Comedy, like anything else, is subject to trends. There are ebbs and flows to style, format, and anything else. Five years ago, everything was mockumentaries; now, cute multi-cam sitcoms are being pushed to fill the vacuum that How I Met Your Mother left. Something like Three’s Company is so specific and dated it feels as foreign as Oscar Wilde or Shakespeare. But sometimes a show comes along that harkens back to an older era, an older style of joke that no one’s telling anymore. I’m referring, of course, to Angie Tribeca, a thoroughly strange police send-up that premiered last week on TBS.
Angie Tribeca follows Los Angeles cop Angie Tribeca (Rashida Jones), a married-to-the-job police detective who solves crimes with her partner Jay Geils (Hayes MacArthur), boss Lt. Chet Atkins (Jere Burns) and the rest of the Really Heinous Crimes Unit. It’s a broad, rapid-fire satire in the style of Airplane! and Sledge Hammer!, and it makes Brooklyn Nine-Nine look like The Wire. Characters constantly whip out oversized props or goofy outfits for a single purpose gag that’s immediately forgotten. Continuity is loose, not only episode to episode but scene to scene and even joke to joke. Names are punny, character types are exaggerated, and everything is in service to having as many punchlines, visual gags, and other jokes squeezed into the runtime as possible.
The show premiered last weekend in a 25-hour marathon on TBS that showed the ten episode season roughly five times back to back. Before seeing it, it seemed like a brazen attempt to dump the project, which is the brainchild of Steve and Nancy Carell. After watching even five minutes, though, it made sense. Angie Tribeca is the ultimate binge watch, and not in the usual, “gotta see what happens next” way. It’s dedicated to making you laugh at any cost, and with loose, low-stakes plots, it’s easy to jump right into the middle of episode 6 at 3:45 in the afternoon and not feel like you’ve missed anything. “You don’t need to pay attention” seems like a poor compliment, but series like Seinfeld and It’s Always Sunny in Philadelphia have proven that there’s strength in immediate accessibility, which Tribeca has in spades.
“Joe, you haven’t really told us whether it’s good or not.” I know, I know. The truth is, Angie Tribeca is gonna be polarizing, and it all really comes down to whether the “surely you jest!” style of comedy works for you. Personally, I found it hit or miss, but there’s enough here to keep me coming back, if only in small doses. Jones’s easy likeability is a large part of the draw, and her commitment to the various bits she’s given is admirable and engaging. I’ve liked MacArthur since the ill-fated Perfect Couples on NBC, and any chance to see Jere Burns’s eyebrows in action is a good one. There are plenty of big-name guest stars throughout the season, bringing various levels of laughs. The fifth episode specifically, in which Tribeca has to go undercover in a prison, was probably my favorite, but there’s plenty of solid bits throughout. Likewise, though, there are plenty of groaners, from Bill Murray speaking the chorus of “Call Me Maybe” in conversation to a sequence with a chimpanzee criminal profiler that’s ostensibly a spoof of Hannibal and the like, but comes off as a thin excuse to get a monkey onscreen. Maybe Angie Tribeca works best as ambient joke noise, and it won’t hold up in rewatches of specific and individual episodes.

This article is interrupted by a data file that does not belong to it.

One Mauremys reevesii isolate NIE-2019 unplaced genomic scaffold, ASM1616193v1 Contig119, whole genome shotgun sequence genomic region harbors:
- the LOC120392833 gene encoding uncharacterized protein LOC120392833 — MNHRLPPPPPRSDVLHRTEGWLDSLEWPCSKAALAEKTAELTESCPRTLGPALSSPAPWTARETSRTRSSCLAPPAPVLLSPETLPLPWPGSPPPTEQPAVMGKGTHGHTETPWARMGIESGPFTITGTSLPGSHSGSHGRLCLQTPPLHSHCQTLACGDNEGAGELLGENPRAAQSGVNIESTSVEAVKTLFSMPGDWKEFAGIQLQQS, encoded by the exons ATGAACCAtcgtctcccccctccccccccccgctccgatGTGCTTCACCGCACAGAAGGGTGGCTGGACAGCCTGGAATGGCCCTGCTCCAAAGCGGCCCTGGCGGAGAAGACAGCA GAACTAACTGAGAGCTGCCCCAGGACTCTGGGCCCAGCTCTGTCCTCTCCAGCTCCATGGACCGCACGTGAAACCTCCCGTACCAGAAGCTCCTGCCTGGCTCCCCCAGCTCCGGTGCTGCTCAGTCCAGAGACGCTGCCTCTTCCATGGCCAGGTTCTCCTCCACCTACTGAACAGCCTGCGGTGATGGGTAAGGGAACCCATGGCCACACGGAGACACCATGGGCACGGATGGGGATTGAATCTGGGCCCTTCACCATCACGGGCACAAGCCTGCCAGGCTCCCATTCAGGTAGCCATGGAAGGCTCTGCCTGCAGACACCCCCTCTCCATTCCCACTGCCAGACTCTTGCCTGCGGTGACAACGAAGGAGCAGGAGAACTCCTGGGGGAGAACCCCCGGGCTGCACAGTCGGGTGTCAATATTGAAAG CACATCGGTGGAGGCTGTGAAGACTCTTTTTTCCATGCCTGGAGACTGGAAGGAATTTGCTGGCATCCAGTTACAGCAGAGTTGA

But more than being good or bad, even, Angie Tribeca is just plain interesting. It’s like waking up in a parallel universe where The Office and Judd Apatow movies never happened. It being a passion project for husband and wife Steve and Nancy Carell is a cutesy bit that’s helped them sell the show in ads, but the thing is, I believe it. What other explanation than genuine love for the form can there be? It’s something that would get a fresh-faced SNL writer would-be laughed out of his development deal. The cast and crew of this series are making a show of slapstick physical gags and idiosyncratic dialogue running jokes in an era when most shows are pushing for naturalistic “bro” humor or Millennial brand namechecks.
Angie Tribeca isn’t gonna be for everyone. I watched most of the first season in bits and pieces, and I’m still not even sure if it’s for me. But it’s so earnest in its goals, and so ruggedly unlike anything else going on right now, that I can’t help but recommend it.